SESAR JU leads a medical drone delivery project in Belgium
The Belgian Civil Aviation Authority recently authorized a drone flight beyond visual line of sight (BVLOS), the first of its kind, in Antwerp. This was the first BVLOS drone flight over a populated area operating under the European Union Aviation Safety Agency’s new regulations for unmanned aircraft and compliant with the assessment specific operational risks (SORA).
The flight took place in June as part of the SAFIR-Med project to explore the feasibility of using drones to perform urgent medical deliveries. The team, including drone operator Helicus, used an X-8 multicopter, developed by SABCA, for the flight.
The SAFIR-Med project is one of the many projects carried out and financed by the SESAR Joint Undertaking—a public-private partnership that manages research and innovation related to air traffic management (ATM) in the European Union. The joint venture, or JU, is part of the SESAR (Single European Sky ATM Research) collaborative project.
In 2017, the SESAR Joint Undertaking drafted a U-Space Activation Master Plan, a framework to facilitate the safe integration of routine drone operations into existing airspace. The European Union Aviation Safety Agency (EASA) committee approved a set of U-space regulations in February 2021, and the European Commission adopted the regulations in April.
The regulatory framework for U-space includes requirements for ATM and ANSPs, as well as rules ensuring that manned aircraft operating alongside unmanned aircraft are electronically visible. The U-space regulations will be applicable from January 26, 2023.
Robin Garrity, Senior External Relations Manager of SESAR 3 JU, said there will be no immediate increase in the number of commercial drone activities once these U-space regulations come into effect.
“The regulations set out the rules for states to create, pretty much from scratch, a whole new ecosystem to support routine commercial drone operations, and there are many pieces that need to be in place. Only when a state has all the key elements in place can routine operations begin,” Garrity wrote in a statement emailed to International Avionics. U-space regulations define the baseline that each state must work from when implementing an operational U-space environment.
At the end of June, the SESAR 3 Joint Undertaking announced three new projects under the Digital sky demonstrators which are used to test solutions for U-space and urban air mobility (UAM). These include U-ELCOME, coordinated by Eurocontrol to facilitate market uptake of U-space services; BURDI, coordinated by the Belgian ANSP skeyes, a project that will demonstrate the management of the operations of unmanned aircraft systems (UAS) in different environments; and EALU-AER, coordinated by Future Mobility Campus Ireland to demonstrate U-space architecture operations and ATM integration leveraging drone traffic management technology solutions.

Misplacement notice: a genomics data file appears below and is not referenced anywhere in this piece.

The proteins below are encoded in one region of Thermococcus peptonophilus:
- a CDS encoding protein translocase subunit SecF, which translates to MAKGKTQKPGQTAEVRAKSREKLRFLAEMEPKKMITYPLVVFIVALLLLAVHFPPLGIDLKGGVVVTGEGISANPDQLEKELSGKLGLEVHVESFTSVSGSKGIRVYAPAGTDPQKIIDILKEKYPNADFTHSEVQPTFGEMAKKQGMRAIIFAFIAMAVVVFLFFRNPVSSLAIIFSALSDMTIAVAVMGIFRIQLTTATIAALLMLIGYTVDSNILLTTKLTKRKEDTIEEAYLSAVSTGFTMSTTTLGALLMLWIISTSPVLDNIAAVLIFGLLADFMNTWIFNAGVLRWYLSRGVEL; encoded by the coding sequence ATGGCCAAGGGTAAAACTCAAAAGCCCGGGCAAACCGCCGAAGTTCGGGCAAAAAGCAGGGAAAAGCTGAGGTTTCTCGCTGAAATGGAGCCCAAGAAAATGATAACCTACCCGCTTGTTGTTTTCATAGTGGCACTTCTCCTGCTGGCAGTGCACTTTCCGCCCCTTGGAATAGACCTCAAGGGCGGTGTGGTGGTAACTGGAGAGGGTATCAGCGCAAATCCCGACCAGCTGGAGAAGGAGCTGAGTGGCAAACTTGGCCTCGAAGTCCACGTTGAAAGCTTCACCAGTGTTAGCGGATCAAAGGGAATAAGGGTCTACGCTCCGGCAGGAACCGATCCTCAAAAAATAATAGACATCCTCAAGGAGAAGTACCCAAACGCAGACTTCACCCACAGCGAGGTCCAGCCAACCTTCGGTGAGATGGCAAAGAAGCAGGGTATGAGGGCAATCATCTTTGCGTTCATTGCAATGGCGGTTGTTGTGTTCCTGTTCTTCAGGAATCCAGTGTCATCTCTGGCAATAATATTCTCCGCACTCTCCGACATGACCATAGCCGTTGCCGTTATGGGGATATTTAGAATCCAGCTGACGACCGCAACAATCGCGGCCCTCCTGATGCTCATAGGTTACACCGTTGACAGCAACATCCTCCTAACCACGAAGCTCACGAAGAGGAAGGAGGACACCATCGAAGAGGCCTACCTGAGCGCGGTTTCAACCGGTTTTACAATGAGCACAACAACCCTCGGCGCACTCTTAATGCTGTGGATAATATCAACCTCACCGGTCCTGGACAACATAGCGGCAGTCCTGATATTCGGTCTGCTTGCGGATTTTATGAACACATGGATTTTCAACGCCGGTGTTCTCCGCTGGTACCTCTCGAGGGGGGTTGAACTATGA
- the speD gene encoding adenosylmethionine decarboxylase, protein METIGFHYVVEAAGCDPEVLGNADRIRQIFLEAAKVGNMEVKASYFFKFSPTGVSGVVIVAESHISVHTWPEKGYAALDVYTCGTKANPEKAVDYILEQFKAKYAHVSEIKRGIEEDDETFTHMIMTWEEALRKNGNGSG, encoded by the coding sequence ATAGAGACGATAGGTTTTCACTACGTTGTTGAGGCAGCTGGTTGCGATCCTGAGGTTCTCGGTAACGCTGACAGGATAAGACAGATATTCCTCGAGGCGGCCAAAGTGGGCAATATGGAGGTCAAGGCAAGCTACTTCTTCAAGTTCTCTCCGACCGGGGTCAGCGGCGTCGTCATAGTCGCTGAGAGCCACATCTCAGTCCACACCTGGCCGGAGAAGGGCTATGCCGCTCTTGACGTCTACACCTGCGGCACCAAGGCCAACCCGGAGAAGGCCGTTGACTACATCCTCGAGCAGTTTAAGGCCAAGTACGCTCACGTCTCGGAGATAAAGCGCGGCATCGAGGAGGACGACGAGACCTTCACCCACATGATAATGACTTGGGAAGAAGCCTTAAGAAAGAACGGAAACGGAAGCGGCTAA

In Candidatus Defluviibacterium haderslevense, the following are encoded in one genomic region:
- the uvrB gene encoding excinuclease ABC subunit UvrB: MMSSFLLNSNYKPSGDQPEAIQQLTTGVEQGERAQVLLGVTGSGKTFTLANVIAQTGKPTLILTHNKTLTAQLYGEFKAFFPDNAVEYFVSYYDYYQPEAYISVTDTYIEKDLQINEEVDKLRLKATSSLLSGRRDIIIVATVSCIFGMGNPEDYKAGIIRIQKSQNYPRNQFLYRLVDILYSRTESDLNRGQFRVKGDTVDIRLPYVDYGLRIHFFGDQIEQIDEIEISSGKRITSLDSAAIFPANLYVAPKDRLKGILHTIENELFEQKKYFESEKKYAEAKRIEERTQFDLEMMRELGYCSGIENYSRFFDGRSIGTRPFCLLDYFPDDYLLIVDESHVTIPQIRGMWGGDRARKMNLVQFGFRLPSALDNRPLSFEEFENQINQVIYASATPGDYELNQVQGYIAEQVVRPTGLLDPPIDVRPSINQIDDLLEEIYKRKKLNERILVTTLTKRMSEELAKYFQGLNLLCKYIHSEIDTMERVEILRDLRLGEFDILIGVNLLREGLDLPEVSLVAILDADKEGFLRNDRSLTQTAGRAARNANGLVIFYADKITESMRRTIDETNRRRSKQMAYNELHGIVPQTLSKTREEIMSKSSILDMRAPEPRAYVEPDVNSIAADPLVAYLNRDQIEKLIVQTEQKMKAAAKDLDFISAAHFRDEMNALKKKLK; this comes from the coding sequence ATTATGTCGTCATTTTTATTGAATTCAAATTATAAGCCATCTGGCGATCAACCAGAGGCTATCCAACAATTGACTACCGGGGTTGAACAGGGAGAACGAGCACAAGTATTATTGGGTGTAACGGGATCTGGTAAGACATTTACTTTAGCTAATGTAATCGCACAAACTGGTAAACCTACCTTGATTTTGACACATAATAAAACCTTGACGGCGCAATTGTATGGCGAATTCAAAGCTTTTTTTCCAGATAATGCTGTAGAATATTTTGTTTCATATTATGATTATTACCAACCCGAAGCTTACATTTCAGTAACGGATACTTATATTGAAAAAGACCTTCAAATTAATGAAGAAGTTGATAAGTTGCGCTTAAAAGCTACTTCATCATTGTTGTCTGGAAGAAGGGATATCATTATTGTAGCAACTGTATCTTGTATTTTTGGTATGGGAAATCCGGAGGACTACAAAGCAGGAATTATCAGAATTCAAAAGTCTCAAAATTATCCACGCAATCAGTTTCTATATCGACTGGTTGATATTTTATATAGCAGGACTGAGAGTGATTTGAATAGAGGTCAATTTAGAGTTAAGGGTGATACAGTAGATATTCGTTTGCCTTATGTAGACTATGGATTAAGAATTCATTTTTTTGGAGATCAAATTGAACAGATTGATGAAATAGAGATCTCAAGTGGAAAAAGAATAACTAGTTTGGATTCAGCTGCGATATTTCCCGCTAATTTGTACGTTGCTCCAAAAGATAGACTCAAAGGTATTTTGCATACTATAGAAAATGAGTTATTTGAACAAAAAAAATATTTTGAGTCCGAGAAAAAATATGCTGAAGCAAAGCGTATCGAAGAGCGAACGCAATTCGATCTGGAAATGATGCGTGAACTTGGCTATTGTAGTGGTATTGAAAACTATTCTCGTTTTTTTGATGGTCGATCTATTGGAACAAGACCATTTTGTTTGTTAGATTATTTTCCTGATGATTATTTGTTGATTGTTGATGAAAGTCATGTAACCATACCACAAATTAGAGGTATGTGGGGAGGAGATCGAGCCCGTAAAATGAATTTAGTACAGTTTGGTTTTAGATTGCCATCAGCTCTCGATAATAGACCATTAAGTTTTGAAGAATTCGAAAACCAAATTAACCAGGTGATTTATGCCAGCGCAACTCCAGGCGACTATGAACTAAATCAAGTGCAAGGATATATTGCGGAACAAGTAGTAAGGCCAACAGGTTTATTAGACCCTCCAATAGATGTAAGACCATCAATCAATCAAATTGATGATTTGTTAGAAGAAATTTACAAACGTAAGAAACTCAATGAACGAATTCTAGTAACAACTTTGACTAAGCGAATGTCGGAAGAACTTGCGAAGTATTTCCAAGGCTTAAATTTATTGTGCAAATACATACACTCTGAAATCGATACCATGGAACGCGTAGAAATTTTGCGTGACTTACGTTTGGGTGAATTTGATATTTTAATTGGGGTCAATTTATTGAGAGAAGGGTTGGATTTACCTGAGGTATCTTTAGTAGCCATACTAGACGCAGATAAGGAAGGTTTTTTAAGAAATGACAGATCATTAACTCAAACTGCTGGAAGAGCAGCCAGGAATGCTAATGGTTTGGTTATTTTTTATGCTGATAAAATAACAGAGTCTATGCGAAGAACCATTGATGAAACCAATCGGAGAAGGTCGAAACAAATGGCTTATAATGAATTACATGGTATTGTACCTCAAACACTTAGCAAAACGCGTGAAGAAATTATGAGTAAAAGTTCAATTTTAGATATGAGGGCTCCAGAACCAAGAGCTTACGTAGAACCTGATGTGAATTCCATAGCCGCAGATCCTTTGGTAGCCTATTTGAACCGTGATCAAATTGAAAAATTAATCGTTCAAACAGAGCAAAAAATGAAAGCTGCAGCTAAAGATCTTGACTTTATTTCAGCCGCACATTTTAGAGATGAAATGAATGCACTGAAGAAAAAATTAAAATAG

Digital Sky Demonstrator projects are designed specifically to support states as they transition from demonstrations to deployments of a U-space environment, Garrity explained. “Until it becomes common for drone operators to be able to use U-space services, the demand for such services will remain somewhat reduced,” he noted. “As operations are increasingly enabled, the number of drone operators using the services is expected to increase and that, in turn, should make this new ecosystem commercially viable.”
The SESAR 3 Joint Undertaking works closely with standardization and regulatory bodies. The ICAO UAS Advisory Group is a global standards body for UAS and ATM operations in which the SESAR Joint Undertaking participates. The Joint Undertaking also participates in the European Space Standardization Coordination Group (EUSCG) and certain EUROCAE working groups. Garrity added that they work closely with EASA, especially when running demonstration projects to ensure regulatory compliance and maintain safety.
“All SESAR research projects, not just those dealing with U-space, should provide information and recommendations for standardization and regulation,” he explained. “All the results of our research and demonstration projects are immediately integrated into the activities of EASA and EUSCG/EUROCAE so that they can be integrated into new standards and regulations.”
“The close partnership between SESAR 3 JU, SESAR project members, EASA and standards organizations is vital and fundamental to the successful realization of the U space vision,” Garrity wrote. He also underscored the importance of ensuring that business operations are conducted safely, especially since creating a whole new aviation ecosystem is such an ambitious undertaking.
Another SESAR-led project, called AURA, is a two-year program focused on U-space solutions. The first objective is to identify communication requirements with ATM and validate U-space services. Second, the AURA team will define an ATM-U-space concept of operations for drone operations alongside manned aircraft.
A representative from the AURA project said Avionics in an emailed statement that project flight plans are allowed by default. However, manual clearance of flight plans is required for “very high-risk environments at the airport and surrounding areas,” the rep explained. “We manage it with flight plan clearances by ATM/geofences requiring clearance (even applying initial concepts of dynamic airspace reconfiguration).”
AURA includes Honeywell Aerospace, ENAIRE, Airbus, EUROCONTROL, Leonardo, Thales, NATS and Indra, among several other partners.